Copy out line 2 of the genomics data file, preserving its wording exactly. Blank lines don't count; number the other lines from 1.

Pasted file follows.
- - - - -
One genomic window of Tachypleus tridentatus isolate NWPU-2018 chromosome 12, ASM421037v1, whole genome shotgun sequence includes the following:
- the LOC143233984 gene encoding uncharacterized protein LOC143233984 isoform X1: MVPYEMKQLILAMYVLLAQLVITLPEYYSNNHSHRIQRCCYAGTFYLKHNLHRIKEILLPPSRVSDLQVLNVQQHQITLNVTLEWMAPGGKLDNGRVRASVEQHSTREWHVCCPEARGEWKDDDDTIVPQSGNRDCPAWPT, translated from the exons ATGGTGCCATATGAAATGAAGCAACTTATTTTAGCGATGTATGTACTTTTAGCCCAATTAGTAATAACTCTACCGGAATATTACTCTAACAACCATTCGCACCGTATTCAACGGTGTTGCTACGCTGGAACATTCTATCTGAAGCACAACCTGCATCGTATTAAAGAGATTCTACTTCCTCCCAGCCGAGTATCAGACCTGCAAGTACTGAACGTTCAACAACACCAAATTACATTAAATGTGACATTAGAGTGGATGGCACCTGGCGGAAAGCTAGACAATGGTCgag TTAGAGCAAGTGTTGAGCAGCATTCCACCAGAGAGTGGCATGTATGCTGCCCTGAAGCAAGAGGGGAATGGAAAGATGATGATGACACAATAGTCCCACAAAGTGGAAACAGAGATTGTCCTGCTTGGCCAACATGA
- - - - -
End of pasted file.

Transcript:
- the LOC143233984 gene encoding uncharacterized protein LOC143233984 isoform X1: MVPYEMKQLILAMYVLLAQLVITLPEYYSNNHSHRIQRCCYAGTFYLKHNLHRIKEILLPPSRVSDLQVLNVQQHQITLNVTLEWMAPGGKLDNGRVRASVEQHSTREWHVCCPEARGEWKDDDDTIVPQSGNRDCPAWPT, translated from the exons ATGGTGCCATATGAAATGAAGCAACTTATTTTAGCGATGTATGTACTTTTAGCCCAATTAGTAATAACTCTACCGGAATATTACTCTAACAACCATTCGCACCGTATTCAACGGTGTTGCTACGCTGGAACATTCTATCTGAAGCACAACCTGCATCGTATTAAAGAGATTCTACTTCCTCCCAGCCGAGTATCAGACCTGCAAGTACTGAACGTTCAACAACACCAAATTACATTAAATGTGACATTAGAGTGGATGGCACCTGGCGGAAAGCTAGACAATGGTCgag TTAGAGCAAGTGTTGAGCAGCATTCCACCAGAGAGTGGCATGTATGCTGCCCTGAAGCAAGAGGGGAATGGAAAGATGATGATGACACAATAGTCCCACAAAGTGGAAACAGAGATTGTCCTGCTTGGCCAACATGA